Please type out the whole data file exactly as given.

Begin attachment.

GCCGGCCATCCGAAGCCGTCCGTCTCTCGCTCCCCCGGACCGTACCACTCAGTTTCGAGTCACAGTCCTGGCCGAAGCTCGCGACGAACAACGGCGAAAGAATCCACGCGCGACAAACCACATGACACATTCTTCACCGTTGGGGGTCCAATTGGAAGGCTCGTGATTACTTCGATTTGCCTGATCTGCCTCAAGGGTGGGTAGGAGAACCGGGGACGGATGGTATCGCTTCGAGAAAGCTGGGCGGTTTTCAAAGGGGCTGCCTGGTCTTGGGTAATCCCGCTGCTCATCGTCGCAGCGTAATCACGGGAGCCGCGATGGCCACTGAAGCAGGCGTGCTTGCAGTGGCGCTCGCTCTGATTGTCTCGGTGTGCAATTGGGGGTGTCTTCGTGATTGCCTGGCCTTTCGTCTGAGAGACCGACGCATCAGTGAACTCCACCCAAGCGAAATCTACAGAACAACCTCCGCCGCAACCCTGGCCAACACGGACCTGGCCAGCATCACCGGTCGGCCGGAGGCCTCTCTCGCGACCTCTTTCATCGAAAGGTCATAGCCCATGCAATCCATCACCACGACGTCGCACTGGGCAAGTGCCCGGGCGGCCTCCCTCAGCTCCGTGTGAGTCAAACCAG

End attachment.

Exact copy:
GCCGGCCATCCGAAGCCGTCCGTCTCTCGCTCCCCCGGACCGTACCACTCAGTTTCGAGTCACAGTCCTGGCCGAAGCTCGCGACGAACAACGGCGAAAGAATCCACGCGCGACAAACCACATGACACATTCTTCACCGTTGGGGGTCCAATTGGAAGGCTCGTGATTACTTCGATTTGCCTGATCTGCCTCAAGGGTGGGTAGGAGAACCGGGGACGGATGGTATCGCTTCGAGAAAGCTGGGCGGTTTTCAAAGGGGCTGCCTGGTCTTGGGTAATCCCGCTGCTCATCGTCGCAGCGTAATCACGGGAGCCGCGATGGCCACTGAAGCAGGCGTGCTTGCAGTGGCGCTCGCTCTGATTGTCTCGGTGTGCAATTGGGGGTGTCTTCGTGATTGCCTGGCCTTTCGTCTGAGAGACCGACGCATCAGTGAACTCCACCCAAGCGAAATCTACAGAACAACCTCCGCCGCAACCCTGGCCAACACGGACCTGGCCAGCATCACCGGTCGGCCGGAGGCCTCTCTCGCGACCTCTTTCATCGAAAGGTCATAGCCCATGCAATCCATCACCACGACGTCGCACTGGGCAAGTGCCCGGGCGGCCTCCCTCAGCTCCGTGTGAGTCAAACCAG